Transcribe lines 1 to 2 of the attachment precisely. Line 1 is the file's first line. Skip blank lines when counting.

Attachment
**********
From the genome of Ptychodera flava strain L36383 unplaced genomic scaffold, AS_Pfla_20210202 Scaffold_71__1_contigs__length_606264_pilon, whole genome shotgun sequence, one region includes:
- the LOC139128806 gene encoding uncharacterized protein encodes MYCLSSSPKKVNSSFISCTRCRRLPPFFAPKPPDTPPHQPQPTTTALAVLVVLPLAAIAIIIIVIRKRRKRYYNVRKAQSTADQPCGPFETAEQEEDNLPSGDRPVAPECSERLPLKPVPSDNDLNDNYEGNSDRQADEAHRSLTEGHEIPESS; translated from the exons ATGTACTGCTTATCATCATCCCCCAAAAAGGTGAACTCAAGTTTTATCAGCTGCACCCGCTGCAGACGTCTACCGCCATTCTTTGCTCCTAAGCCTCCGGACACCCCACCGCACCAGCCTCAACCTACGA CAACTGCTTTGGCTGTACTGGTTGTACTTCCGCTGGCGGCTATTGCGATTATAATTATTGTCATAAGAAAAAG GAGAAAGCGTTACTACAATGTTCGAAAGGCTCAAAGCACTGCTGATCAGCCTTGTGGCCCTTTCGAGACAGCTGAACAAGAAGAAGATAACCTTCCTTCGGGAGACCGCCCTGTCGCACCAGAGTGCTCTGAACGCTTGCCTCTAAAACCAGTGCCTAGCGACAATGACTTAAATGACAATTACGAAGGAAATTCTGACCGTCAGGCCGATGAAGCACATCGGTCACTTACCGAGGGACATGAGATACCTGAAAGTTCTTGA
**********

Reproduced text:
From the genome of Ptychodera flava strain L36383 unplaced genomic scaffold, AS_Pfla_20210202 Scaffold_71__1_contigs__length_606264_pilon, whole genome shotgun sequence, one region includes:
- the LOC139128806 gene encoding uncharacterized protein encodes MYCLSSSPKKVNSSFISCTRCRRLPPFFAPKPPDTPPHQPQPTTTALAVLVVLPLAAIAIIIIVIRKRRKRYYNVRKAQSTADQPCGPFETAEQEEDNLPSGDRPVAPECSERLPLKPVPSDNDLNDNYEGNSDRQADEAHRSLTEGHEIPESS; translated from the exons ATGTACTGCTTATCATCATCCCCCAAAAAGGTGAACTCAAGTTTTATCAGCTGCACCCGCTGCAGACGTCTACCGCCATTCTTTGCTCCTAAGCCTCCGGACACCCCACCGCACCAGCCTCAACCTACGA CAACTGCTTTGGCTGTACTGGTTGTACTTCCGCTGGCGGCTATTGCGATTATAATTATTGTCATAAGAAAAAG GAGAAAGCGTTACTACAATGTTCGAAAGGCTCAAAGCACTGCTGATCAGCCTTGTGGCCCTTTCGAGACAGCTGAACAAGAAGAAGATAACCTTCCTTCGGGAGACCGCCCTGTCGCACCAGAGTGCTCTGAACGCTTGCCTCTAAAACCAGTGCCTAGCGACAATGACTTAAATGACAATTACGAAGGAAATTCTGACCGTCAGGCCGATGAAGCACATCGGTCACTTACCGAGGGACATGAGATACCTGAAAGTTCTTGA